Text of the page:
Eli Lilly reported results from the phase II study of donanemab, a humanised monoclonal antibody targeting a form of amyloid-beta called N3pG, found in plaque in the brain. The results confirmed that donanemab cleared the plaque to normal levels and slowed cognitive decline.
The study design
The study was randomised, placebo-controlled double-blind, with 272 early-stage symptomatic Alzheimer’s disease patients with evidence of amyloid plaques that showed memory loss, but were still at an early enough stage to be able to benefit from the treatment. The study is called TRAILBLAZER-ALZ and began in 2017, designed to test safety, tolerability and efficacy.
Donanemab met the primary endpoint of change from baseline to 76 weeks in the Integrated Alzheimer’s Disease Rating Scale (iADRS), slowing a statistically significant decline by 32% relative to placebo. The iADRS is developed by Eli Lilly as a clinical composite tool and combines the cognitive measure ADAS-Cog13 and functional measure ADCS-iADL, two commonly used measures in Alzheimer’s disease. Also, by targeting N3pG Aβ, the donanemab treatment resulted in high levels of amyloid plaque clearance, as measured by amyloid imaging. The patients showed plaque reduction to a healthy level and were switched to placebo. Another proof-of-mechanism is the low incidence of ARIA-E, amyloid-related imaging abnormalities – edema, which occurred in 27% of the treated arm, and only 6% experienced symptomatic ARIA-E.
In November, Eli Lilly continued with an OLE (open-label extension study) of 100 participants. In October, the company began recruiting patients for a second phase 2 safety and efficacy study (TRAILBLAZER-ALZ2) in 500 patients. The study is similar to TRAILBLAZER-ALZ, but the endpoint is measured differently, through the CDR-Sum of Boxes after 18 months.
Eli Lilly refers to the second study as a “pivotal”, indicating that there will not be a phase III study. Previously, the company failed in several phase III studies with another candidate, solanezumab, which targeted primarily monomers. The study did not show a statistically significant slowdown in disease progression.
The amyloid-beta hypothesis
The amyloid-beta hypothesis states that toxic forms of the accumulated protein in the brain contributes to Alzheimer’s disease and therefore eliminating these toxic forms (oligomers, protofibrils) should slow down disease progression. There is a tendency in the perceptions of the market to “bundle” antibodies that were developed with view of this mechanism of action, but have very different design and targeting profiles.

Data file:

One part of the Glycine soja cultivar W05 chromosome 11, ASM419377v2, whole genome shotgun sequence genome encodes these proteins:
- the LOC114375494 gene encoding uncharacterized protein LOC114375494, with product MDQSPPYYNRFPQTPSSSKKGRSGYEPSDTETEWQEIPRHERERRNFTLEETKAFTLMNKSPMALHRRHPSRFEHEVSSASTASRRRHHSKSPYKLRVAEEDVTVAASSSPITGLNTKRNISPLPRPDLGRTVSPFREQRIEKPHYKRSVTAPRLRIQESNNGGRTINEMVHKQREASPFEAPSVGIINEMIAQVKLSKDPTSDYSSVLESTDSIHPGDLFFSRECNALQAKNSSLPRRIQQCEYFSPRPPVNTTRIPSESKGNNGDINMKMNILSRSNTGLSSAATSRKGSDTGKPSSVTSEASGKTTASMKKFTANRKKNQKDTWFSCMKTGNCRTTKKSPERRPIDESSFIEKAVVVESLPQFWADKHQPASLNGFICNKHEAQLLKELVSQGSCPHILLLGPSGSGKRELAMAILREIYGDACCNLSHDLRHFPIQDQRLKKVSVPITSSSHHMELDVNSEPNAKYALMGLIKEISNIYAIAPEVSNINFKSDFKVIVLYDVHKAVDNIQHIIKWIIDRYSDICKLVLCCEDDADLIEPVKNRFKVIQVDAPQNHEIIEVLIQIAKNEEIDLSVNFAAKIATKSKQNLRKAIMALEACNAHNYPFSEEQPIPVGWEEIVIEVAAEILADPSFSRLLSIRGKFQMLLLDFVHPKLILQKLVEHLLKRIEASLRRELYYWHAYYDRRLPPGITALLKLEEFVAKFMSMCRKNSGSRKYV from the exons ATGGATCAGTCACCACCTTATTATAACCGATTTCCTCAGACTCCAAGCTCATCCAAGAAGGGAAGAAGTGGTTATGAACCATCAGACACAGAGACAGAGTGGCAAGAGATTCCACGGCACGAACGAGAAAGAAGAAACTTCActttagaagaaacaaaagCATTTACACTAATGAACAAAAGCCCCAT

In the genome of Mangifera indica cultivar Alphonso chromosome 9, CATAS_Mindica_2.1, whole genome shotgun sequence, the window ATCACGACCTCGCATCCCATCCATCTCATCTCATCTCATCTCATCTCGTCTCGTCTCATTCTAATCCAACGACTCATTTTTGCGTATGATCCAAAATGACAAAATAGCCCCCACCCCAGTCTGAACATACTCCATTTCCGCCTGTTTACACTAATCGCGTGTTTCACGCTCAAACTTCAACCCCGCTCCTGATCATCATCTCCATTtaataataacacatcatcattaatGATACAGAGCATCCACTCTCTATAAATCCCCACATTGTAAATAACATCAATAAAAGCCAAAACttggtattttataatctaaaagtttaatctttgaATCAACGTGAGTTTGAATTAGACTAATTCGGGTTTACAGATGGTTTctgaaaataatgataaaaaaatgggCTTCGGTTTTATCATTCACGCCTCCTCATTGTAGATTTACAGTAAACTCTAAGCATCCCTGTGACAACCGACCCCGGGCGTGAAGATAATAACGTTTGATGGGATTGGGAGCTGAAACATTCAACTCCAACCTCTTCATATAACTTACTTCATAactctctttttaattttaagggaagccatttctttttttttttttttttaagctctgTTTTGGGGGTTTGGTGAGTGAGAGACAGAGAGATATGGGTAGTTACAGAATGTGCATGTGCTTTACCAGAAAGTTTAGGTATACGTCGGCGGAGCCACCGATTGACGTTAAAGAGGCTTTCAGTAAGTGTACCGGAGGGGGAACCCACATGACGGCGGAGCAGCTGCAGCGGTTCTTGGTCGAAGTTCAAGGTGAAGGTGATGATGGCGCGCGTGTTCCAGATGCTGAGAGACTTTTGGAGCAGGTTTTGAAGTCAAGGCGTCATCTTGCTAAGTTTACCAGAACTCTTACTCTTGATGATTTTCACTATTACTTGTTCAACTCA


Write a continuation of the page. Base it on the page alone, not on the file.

According to the amyloid-beta cascade hypothesis, antibodies targeting mostly monomers which are not seen as toxic and could play an important role in preserving nerve cells, would not be effective in slowing down AD. Such was the case with solanezumab. Another antibody, aducanumab, with inconclusive clinical data, was not recommended for approval by the FDA advisory committee last November and would probably be rejected by the FDA in the first week of March this year. It was derived from human antibodies and had a stronger affinity to fibrils than to the oligomers and protofibrils. Incidence of ARIA-E was relatively high, 35%, and 30% of them had symptoms.
Donanemab and BAN2401 or lecanemab (developed by BioArctic and licensed out to Eisai) are designed and developed in a very similar way: both derived from mice. humanised monoclonal antibodies, with slightly different targeting profiles. While donanemab targets primarily fibrils and plaques, BAN2401 targets oligomers and protofibrils, the toxic forms of amyloid-beta. Both have shown a low incidence of ARIA-E and consistent results in slowing down cognitive decline. BioArctic’s compound had 1% ARIA-E.
Therefore, the results from the donanemab study further validate the amyloid-beta hypothesis that. The candidate has a slightly different targeting profile than lecanemab, but it was developed on the same principle – with focus on the toxic forms of the amyloid-beta protein.
We are maintaining our view that the stock is undervalued and there is a 50% upside from current price levels. We calculate with a base case for BioArctic of SEK 150 per share and as we have argued previously that the company has stellar research and development capabilities, a strong portfolio consisting of drug candidates with various mechanisms of action, diagnostic tools, and a drug delivery (blood-brain-barrier) technology. The company has around SEK 1bn in cash.
However, most of the value derives from one main asset, the out-licensed BAN2401 in phase III. The company has also another candidate in clinical development (phase I), ABBV-0805, out-licensed to AbbVie.
Triggers for the stock in 2021:
March 7 FDA decision on aducanumab
Presentations of clinical studies and results for both BAN2401 and donanemab at these conferences:
AD/PD March 9-12;
AAIC conference 26-30 July;
CTAD conference 9-12 November;
Eisai would complete phase III study Clarity AD in 2022, but we will receive some indications about it already in 2021. Depending on how these turn out, we believe that as 2021 draws to a close, the suspension around BAN2401 could drive the price up. Investors could take a position in the stock by mid this year in order to take advantage of that.
At 10:00 today we will be commenting on donanemab and BioArctic in Healthcare Direkt. Tune in.
By clicking "Sign up" you indicate that you read and agree to our Terms & ConditionsI already have an account and want to sign in